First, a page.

Traditionally, Massachusetts governors hang portraits of previous governors in their office for inspiration. But Maura Healey, both the state’s first female and first openly LGBTQ governor, elected to hang an empty frame. Students from Western Massachusetts asked Healey to do so in a contest-winning essay, to symbolize those unseen in the halls of power and to find inspiration in the future rather than the past.
Healey told this story to a packed Johnson Chapel during her conversation with President Michael Elliott last Wednesday evening, which drew students, staff, faculty, and community residents. The event, named “Democracy and the Greater Good,” was part of a series marking the 60th anniversary of President John F. Kennedy’s dedication of Frost Library.
While their demonstration was barely audible, outside of Johnson Chapel, Amherst for Palestine demanded that Healey support a ceasefire in Gaza. As guests exited the event, they were greeted by a crowd of students holding signs and chanting “Free, Free Palestine.”
In introducing Healey, Elliott referenced Kennedy’s words that day: “It seems to me incumbent upon this and other schools' graduates to recognize their responsibility to the public interest. Privilege is here, and with privilege goes responsibility.”
Six decades later, Elliott emphasized that the college is rededicating itself to educating students in democratic values to prepare them for a lifetime of contributing to the greater good. This comes at a time when “the problems that face us often seem insurmountable, when cynicism, anxiety, and mistrust in institutions can seem overwhelming.”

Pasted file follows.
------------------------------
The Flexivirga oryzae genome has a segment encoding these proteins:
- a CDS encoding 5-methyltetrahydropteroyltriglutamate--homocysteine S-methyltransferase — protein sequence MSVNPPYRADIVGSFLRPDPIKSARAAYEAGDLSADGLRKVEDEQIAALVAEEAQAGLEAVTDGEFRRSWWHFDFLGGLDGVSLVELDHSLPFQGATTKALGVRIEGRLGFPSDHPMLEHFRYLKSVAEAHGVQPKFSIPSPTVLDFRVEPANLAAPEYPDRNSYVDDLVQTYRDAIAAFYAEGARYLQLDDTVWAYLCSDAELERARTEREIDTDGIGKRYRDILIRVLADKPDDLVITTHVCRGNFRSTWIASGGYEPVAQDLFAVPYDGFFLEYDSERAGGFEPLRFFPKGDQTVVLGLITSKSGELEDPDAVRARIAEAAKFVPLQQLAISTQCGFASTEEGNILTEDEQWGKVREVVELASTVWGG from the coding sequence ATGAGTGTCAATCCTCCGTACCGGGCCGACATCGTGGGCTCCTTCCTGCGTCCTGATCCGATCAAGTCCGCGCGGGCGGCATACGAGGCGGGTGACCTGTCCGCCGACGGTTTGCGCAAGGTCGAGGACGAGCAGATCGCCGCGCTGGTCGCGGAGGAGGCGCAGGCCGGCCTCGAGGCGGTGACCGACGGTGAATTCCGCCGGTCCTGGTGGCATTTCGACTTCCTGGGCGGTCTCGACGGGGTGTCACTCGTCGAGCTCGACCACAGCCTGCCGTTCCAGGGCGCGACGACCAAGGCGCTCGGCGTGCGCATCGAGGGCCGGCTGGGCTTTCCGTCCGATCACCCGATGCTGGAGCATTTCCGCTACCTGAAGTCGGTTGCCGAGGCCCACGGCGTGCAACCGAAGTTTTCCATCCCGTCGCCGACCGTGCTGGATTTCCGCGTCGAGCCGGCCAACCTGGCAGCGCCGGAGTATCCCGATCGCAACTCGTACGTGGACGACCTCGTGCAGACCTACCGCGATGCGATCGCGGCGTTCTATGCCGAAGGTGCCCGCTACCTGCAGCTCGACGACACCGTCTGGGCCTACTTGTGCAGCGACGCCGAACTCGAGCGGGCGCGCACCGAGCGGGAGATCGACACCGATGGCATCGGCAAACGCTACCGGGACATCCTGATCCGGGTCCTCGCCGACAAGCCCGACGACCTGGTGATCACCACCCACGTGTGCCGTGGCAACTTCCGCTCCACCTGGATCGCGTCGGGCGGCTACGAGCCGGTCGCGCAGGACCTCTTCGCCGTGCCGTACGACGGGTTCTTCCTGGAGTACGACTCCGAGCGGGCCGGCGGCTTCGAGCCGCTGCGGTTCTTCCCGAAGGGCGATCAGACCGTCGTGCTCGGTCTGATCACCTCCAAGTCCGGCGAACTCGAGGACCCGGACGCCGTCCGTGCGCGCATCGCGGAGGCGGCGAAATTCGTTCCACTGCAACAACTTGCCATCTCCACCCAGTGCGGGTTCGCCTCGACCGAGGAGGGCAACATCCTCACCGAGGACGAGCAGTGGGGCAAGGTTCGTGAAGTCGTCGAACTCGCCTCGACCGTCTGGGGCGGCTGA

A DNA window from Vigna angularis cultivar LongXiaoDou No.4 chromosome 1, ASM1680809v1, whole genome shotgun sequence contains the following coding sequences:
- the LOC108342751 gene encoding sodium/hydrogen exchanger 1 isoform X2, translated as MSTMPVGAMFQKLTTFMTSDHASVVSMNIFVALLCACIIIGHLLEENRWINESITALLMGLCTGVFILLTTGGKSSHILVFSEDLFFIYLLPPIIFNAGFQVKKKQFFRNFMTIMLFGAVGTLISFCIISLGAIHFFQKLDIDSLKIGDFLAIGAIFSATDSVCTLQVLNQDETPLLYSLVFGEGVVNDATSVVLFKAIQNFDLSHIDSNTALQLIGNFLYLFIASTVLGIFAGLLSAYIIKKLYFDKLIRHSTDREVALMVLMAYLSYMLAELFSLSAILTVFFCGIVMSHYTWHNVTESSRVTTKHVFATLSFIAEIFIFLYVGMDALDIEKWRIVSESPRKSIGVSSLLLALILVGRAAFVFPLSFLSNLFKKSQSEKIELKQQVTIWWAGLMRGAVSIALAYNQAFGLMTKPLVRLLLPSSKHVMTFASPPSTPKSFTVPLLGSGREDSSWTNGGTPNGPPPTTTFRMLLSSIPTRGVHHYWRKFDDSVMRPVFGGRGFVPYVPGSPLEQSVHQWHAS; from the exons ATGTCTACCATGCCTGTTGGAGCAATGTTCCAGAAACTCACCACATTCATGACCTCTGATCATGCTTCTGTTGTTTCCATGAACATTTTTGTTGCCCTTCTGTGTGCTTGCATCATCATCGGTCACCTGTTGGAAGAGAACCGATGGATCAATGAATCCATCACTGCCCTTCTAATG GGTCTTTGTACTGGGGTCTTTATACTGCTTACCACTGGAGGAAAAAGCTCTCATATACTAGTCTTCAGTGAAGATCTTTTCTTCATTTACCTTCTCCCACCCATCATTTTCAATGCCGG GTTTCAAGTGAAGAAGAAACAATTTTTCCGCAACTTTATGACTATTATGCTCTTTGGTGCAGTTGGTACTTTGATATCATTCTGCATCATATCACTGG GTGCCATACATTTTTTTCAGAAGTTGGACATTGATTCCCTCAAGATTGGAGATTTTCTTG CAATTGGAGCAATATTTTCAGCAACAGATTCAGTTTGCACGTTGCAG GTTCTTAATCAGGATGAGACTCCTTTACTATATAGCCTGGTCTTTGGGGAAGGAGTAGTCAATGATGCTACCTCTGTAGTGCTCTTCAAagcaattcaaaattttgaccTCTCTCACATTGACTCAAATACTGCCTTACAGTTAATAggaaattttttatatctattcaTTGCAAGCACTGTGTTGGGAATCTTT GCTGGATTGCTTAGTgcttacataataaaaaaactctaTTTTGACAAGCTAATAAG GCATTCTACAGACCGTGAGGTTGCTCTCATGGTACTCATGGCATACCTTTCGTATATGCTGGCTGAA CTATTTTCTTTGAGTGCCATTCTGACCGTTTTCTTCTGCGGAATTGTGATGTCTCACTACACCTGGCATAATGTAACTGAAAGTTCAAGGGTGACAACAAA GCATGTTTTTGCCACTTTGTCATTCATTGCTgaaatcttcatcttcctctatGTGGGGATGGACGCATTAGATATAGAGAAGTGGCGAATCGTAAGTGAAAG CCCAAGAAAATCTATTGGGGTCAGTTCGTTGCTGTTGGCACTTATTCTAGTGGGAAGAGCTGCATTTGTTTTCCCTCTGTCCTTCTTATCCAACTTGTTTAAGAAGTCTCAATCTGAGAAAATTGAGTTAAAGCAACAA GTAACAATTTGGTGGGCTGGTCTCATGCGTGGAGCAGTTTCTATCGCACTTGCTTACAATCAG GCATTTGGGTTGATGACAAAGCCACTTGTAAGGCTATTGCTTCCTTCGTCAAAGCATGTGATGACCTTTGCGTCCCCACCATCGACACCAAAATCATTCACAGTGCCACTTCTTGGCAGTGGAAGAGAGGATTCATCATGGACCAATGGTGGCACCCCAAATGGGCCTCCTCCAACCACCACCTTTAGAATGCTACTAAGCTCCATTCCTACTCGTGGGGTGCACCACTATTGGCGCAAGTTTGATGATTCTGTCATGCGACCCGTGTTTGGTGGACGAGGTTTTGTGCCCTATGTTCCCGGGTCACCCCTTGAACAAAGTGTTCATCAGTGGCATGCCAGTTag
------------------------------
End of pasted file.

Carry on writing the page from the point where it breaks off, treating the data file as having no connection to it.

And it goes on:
Eliott added that the devastation and staggering loss of life in the Israel-Hamas war, including the worsening humanitarian crisis in Gaza, have sharpened this resolve.
“In this moment of upheaval, when so many of us are feeling despair, I understand that some in this room may wish to disrupt or even shut down tonight's event,” Elliott said. “I urge you to reconsider and instead use your voices to spark conversations rather than silencing them.”
The college is recommitting itself to civic service, Elliott said, by taking action in four core areas: classrooms, career programs, campus culture, and community. These actions include the Thinking Democratically initiative, led by Professor of Jurisprudence and Political Science Austin Sarat, where faculty develop courses with these shared goals; the student-led Better Amherst Initiative’s partnership with the Loeb Center to expand support for public service careers; the post-graduate social impact grants sponsored by Sandy Rosenberg ’72, which the college is doubling this year; and the Open Minds Project — led by Professor of Law, Jurisprudence, and Social Thought Martha Umphrey — inviting students whether they agree or disagree with each other to engage in thoughtful discourse.
In the context of the 60th anniversary of the dedication of Frost Library, the college announced a donation of $1 million to the town’s Jones Library Building project, in addition to further investment in town infrastructure.
Theo Dassin ’24 and Aidan Orr ’24, leaders of Amherst Students for Democracy (ASFD), continued the opening remarks: “Democracy is in peril. From the erosion of civil liberties and the rise of autocratic leaders to the proliferation of disinformation and the weakening of democratic institutions, the principles and practices of democracy are under attack,” Orr said.
Sarat and ASFD developed their pledge campaign, which they launched at the event, to address this. The goal is to have each Amherst student commit themselves to work at a pro-democracy organization during their time at the college, Orr said.
Quoting Kennedy, Orr continued: "In the long history of the world, only a few generations have been granted the role of defending freedom in its hour of maximum danger. I do not shrink from this responsibility, I welcome it."
“We are one of those few generations. Democracy is under attack. Are you willing to fight for it?” Dassin responded. “Then take the pledge.”